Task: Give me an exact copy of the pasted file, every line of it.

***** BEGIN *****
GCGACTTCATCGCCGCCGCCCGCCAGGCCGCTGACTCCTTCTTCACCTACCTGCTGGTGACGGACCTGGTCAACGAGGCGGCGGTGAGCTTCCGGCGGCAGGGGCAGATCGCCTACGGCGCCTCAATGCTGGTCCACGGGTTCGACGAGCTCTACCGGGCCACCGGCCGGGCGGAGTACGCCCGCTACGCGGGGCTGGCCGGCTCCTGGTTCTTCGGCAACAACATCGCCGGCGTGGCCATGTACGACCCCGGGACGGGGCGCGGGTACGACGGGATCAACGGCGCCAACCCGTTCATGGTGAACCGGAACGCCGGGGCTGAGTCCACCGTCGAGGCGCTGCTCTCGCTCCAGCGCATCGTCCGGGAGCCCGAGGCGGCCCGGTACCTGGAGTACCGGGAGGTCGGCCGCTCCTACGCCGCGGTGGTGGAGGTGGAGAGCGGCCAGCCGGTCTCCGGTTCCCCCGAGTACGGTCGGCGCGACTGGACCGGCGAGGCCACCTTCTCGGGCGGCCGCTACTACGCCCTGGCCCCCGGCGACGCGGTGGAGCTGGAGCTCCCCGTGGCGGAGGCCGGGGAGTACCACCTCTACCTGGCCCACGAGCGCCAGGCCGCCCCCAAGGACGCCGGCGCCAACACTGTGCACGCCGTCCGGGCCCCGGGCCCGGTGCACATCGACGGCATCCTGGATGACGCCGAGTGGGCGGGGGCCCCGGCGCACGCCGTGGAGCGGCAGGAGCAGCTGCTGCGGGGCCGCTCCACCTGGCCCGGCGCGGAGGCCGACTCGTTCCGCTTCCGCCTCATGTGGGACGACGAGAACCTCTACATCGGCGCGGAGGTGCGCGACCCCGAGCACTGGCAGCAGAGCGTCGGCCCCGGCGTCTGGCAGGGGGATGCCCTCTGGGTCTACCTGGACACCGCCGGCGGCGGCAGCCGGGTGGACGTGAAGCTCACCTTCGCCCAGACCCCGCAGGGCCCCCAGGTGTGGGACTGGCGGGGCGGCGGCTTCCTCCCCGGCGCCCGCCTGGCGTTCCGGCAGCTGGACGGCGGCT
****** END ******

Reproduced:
GCGACTTCATCGCCGCCGCCCGCCAGGCCGCTGACTCCTTCTTCACCTACCTGCTGGTGACGGACCTGGTCAACGAGGCGGCGGTGAGCTTCCGGCGGCAGGGGCAGATCGCCTACGGCGCCTCAATGCTGGTCCACGGGTTCGACGAGCTCTACCGGGCCACCGGCCGGGCGGAGTACGCCCGCTACGCGGGGCTGGCCGGCTCCTGGTTCTTCGGCAACAACATCGCCGGCGTGGCCATGTACGACCCCGGGACGGGGCGCGGGTACGACGGGATCAACGGCGCCAACCCGTTCATGGTGAACCGGAACGCCGGGGCTGAGTCCACCGTCGAGGCGCTGCTCTCGCTCCAGCGCATCGTCCGGGAGCCCGAGGCGGCCCGGTACCTGGAGTACCGGGAGGTCGGCCGCTCCTACGCCGCGGTGGTGGAGGTGGAGAGCGGCCAGCCGGTCTCCGGTTCCCCCGAGTACGGTCGGCGCGACTGGACCGGCGAGGCCACCTTCTCGGGCGGCCGCTACTACGCCCTGGCCCCCGGCGACGCGGTGGAGCTGGAGCTCCCCGTGGCGGAGGCCGGGGAGTACCACCTCTACCTGGCCCACGAGCGCCAGGCCGCCCCCAAGGACGCCGGCGCCAACACTGTGCACGCCGTCCGGGCCCCGGGCCCGGTGCACATCGACGGCATCCTGGATGACGCCGAGTGGGCGGGGGCCCCGGCGCACGCCGTGGAGCGGCAGGAGCAGCTGCTGCGGGGCCGCTCCACCTGGCCCGGCGCGGAGGCCGACTCGTTCCGCTTCCGCCTCATGTGGGACGACGAGAACCTCTACATCGGCGCGGAGGTGCGCGACCCCGAGCACTGGCAGCAGAGCGTCGGCCCCGGCGTCTGGCAGGGGGATGCCCTCTGGGTCTACCTGGACACCGCCGGCGGCGGCAGCCGGGTGGACGTGAAGCTCACCTTCGCCCAGACCCCGCAGGGCCCCCAGGTGTGGGACTGGCGGGGCGGCGGCTTCCTCCCCGGCGCCCGCCTGGCGTTCCGGCAGCTGGACGGCGGCT